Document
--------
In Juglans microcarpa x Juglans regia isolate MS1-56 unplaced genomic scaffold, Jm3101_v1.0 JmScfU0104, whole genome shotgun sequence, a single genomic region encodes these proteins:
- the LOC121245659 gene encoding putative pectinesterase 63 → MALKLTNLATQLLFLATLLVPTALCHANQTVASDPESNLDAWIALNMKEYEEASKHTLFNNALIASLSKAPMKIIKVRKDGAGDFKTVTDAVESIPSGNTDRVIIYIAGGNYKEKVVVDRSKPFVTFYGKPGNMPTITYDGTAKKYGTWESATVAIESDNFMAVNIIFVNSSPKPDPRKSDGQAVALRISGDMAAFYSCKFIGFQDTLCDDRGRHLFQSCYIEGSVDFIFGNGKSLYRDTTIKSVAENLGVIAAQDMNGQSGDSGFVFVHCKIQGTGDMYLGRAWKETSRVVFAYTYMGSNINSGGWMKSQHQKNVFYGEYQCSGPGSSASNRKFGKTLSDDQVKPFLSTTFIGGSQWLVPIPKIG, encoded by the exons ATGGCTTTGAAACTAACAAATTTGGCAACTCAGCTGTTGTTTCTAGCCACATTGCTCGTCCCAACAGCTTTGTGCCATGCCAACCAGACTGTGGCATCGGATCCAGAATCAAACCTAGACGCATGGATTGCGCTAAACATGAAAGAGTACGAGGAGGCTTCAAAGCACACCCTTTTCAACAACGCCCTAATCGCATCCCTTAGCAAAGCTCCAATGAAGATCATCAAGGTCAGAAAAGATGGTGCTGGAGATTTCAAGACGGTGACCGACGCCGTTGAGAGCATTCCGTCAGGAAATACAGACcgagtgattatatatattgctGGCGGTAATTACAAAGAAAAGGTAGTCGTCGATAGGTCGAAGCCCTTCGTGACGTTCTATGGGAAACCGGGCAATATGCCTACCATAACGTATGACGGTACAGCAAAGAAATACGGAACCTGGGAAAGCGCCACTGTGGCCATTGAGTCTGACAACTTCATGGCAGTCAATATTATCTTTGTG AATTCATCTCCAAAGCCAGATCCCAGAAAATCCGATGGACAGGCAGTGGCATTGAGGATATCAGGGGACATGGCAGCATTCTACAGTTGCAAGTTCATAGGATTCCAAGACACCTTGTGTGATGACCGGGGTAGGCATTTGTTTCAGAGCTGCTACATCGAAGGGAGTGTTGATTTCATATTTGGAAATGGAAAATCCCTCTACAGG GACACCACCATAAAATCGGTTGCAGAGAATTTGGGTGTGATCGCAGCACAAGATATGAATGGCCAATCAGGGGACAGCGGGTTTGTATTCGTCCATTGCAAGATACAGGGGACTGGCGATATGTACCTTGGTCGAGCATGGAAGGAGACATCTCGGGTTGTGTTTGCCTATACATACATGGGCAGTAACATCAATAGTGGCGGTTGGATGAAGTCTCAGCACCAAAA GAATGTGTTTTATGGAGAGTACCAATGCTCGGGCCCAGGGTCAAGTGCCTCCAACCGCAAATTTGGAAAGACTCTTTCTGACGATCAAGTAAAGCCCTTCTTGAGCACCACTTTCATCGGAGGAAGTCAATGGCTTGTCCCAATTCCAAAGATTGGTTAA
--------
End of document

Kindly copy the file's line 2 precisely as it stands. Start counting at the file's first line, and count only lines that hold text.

- the LOC121245659 gene encoding putative pectinesterase 63 → MALKLTNLATQLLFLATLLVPTALCHANQTVASDPESNLDAWIALNMKEYEEASKHTLFNNALIASLSKAPMKIIKVRKDGAGDFKTVTDAVESIPSGNTDRVIIYIAGGNYKEKVVVDRSKPFVTFYGKPGNMPTITYDGTAKKYGTWESATVAIESDNFMAVNIIFVNSSPKPDPRKSDGQAVALRISGDMAAFYSCKFIGFQDTLCDDRGRHLFQSCYIEGSVDFIFGNGKSLYRDTTIKSVAENLGVIAAQDMNGQSGDSGFVFVHCKIQGTGDMYLGRAWKETSRVVFAYTYMGSNINSGGWMKSQHQKNVFYGEYQCSGPGSSASNRKFGKTLSDDQVKPFLSTTFIGGSQWLVPIPKIG, encoded by the exons ATGGCTTTGAAACTAACAAATTTGGCAACTCAGCTGTTGTTTCTAGCCACATTGCTCGTCCCAACAGCTTTGTGCCATGCCAACCAGACTGTGGCATCGGATCCAGAATCAAACCTAGACGCATGGATTGCGCTAAACATGAAAGAGTACGAGGAGGCTTCAAAGCACACCCTTTTCAACAACGCCCTAATCGCATCCCTTAGCAAAGCTCCAATGAAGATCATCAAGGTCAGAAAAGATGGTGCTGGAGATTTCAAGACGGTGACCGACGCCGTTGAGAGCATTCCGTCAGGAAATACAGACcgagtgattatatatattgctGGCGGTAATTACAAAGAAAAGGTAGTCGTCGATAGGTCGAAGCCCTTCGTGACGTTCTATGGGAAACCGGGCAATATGCCTACCATAACGTATGACGGTACAGCAAAGAAATACGGAACCTGGGAAAGCGCCACTGTGGCCATTGAGTCTGACAACTTCATGGCAGTCAATATTATCTTTGTG AATTCATCTCCAAAGCCAGATCCCAGAAAATCCGATGGACAGGCAGTGGCATTGAGGATATCAGGGGACATGGCAGCATTCTACAGTTGCAAGTTCATAGGATTCCAAGACACCTTGTGTGATGACCGGGGTAGGCATTTGTTTCAGAGCTGCTACATCGAAGGGAGTGTTGATTTCATATTTGGAAATGGAAAATCCCTCTACAGG GACACCACCATAAAATCGGTTGCAGAGAATTTGGGTGTGATCGCAGCACAAGATATGAATGGCCAATCAGGGGACAGCGGGTTTGTATTCGTCCATTGCAAGATACAGGGGACTGGCGATATGTACCTTGGTCGAGCATGGAAGGAGACATCTCGGGTTGTGTTTGCCTATACATACATGGGCAGTAACATCAATAGTGGCGGTTGGATGAAGTCTCAGCACCAAAA GAATGTGTTTTATGGAGAGTACCAATGCTCGGGCCCAGGGTCAAGTGCCTCCAACCGCAAATTTGGAAAGACTCTTTCTGACGATCAAGTAAAGCCCTTCTTGAGCACCACTTTCATCGGAGGAAGTCAATGGCTTGTCCCAATTCCAAAGATTGGTTAA